Tonsillectomy

Tonsillectomy

Summary

A tonsillectomy is a procedure to surgically remove the tonsils. Most often, it is performed on children who experience repeated infection and inflammation of the tonsils (tonsillitis), or who have trouble breathing due to airway obstruction. However, people of any age may undergo a tonsillectomy.

The tonsils are made up of two masses of tissue on either side of the neck. Tonsils help the body’s immune system collect germs in the body. However, in some cases these germs remain in the tonsils long enough to cause infection and inflammation of the tonsils.

Patients are urged to follow their physician’s advice in preparing for the tonsillectomy. In most cases, patients are asked not to eat or drink anything the evening before the surgery. They also may be advised to avoid certain medications for a period of time prior to the surgery.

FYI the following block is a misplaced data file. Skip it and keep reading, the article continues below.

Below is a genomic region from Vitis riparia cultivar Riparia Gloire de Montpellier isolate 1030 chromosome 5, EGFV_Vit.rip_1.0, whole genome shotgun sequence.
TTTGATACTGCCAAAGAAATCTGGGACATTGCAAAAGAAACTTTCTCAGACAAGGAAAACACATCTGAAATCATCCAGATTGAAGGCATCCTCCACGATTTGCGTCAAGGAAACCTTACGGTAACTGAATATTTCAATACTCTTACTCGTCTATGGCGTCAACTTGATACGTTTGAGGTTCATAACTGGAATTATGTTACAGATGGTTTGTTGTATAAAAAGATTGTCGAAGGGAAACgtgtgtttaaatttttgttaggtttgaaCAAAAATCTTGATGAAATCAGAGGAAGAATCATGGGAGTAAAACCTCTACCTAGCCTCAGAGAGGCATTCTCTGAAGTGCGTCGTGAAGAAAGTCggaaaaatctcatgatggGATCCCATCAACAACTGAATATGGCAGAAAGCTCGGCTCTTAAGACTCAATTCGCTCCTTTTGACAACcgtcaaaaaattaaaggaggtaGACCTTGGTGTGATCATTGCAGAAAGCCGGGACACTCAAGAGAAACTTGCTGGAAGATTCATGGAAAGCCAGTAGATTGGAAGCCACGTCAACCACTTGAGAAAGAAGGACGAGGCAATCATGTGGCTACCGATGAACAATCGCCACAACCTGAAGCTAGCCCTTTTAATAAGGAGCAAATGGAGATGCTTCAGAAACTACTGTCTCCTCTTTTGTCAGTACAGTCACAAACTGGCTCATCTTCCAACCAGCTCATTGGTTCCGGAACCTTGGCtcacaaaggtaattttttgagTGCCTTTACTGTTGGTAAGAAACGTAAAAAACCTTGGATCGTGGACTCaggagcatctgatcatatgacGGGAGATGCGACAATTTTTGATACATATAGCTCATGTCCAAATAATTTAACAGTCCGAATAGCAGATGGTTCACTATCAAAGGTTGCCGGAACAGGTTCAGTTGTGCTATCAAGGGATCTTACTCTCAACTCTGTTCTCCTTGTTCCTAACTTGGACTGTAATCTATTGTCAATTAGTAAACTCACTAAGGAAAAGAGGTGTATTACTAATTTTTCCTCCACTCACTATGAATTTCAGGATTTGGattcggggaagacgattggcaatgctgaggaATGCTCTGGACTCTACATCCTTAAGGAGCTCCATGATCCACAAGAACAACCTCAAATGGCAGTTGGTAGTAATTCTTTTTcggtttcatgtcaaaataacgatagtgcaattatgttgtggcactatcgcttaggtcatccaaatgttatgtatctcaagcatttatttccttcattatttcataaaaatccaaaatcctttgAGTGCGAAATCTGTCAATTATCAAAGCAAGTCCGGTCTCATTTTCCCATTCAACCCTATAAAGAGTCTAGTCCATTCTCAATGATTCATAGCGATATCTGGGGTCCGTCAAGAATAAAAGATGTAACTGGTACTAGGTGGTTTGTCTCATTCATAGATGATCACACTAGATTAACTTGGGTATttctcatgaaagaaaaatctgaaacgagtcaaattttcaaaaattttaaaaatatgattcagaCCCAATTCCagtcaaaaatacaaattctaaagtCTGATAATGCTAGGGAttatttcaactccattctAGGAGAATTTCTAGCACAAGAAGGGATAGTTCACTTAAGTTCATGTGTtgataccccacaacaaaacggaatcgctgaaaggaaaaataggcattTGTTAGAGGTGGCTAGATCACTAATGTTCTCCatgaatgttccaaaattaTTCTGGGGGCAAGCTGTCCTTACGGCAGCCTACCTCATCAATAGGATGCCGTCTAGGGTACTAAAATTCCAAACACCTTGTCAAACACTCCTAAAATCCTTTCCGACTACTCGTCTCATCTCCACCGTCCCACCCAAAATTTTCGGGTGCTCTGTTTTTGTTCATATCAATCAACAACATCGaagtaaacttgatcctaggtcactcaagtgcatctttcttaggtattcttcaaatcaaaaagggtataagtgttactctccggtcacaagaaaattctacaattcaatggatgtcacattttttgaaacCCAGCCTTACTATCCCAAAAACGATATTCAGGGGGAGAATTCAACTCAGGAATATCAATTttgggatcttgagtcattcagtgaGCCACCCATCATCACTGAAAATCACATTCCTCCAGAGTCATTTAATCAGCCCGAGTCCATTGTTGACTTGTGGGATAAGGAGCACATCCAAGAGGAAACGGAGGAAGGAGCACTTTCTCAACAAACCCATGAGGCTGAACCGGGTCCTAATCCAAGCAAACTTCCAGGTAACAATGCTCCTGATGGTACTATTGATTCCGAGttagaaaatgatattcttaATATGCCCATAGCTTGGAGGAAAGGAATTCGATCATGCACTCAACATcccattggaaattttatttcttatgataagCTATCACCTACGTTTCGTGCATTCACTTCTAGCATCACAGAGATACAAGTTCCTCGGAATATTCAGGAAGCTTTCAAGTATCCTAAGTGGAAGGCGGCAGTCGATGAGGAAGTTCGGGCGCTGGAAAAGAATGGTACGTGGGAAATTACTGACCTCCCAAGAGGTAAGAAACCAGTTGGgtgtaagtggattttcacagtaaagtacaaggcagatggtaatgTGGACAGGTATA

Various techniques may be used in a tonsillectomy. In some cases, all of the tissue that makes up the tonsils will be removed. In other cases, only part of the tonsil tissue is excised. Depending on the technique used, patients may be unconscious or conscious during the tonsillectomy. Either way, anesthetia is used so the procedure is pain-free.

Most patients are allowed to go home the day of the surgery. Patients who are placed under general anesthesia typically will have to remain in a recovery room for a few hours following the procedure. It is common to experience a sore throat or ear ache following a tonsillectomy. Patients are likely to notice a sharp reduction in post-operative symptoms and discomfort within a few days. The risks associated with a tonsillectomy are similar to those for any surgical procedure. They include reactions to the anesthetia (e.g., breathing problems) and risk of bleeding or infection.

About tonsillectomy

A tonsillectomy is a surgical procedure performed to remove the tonsils. In some cases, other types of procedures may be performed to merely reduce the size of the tonsils to prevent them from obstructing the ability to breathe. Tonsillectomies are among the surgical procedures most commonly performed on children in the United States, but they may be performed on people of any age.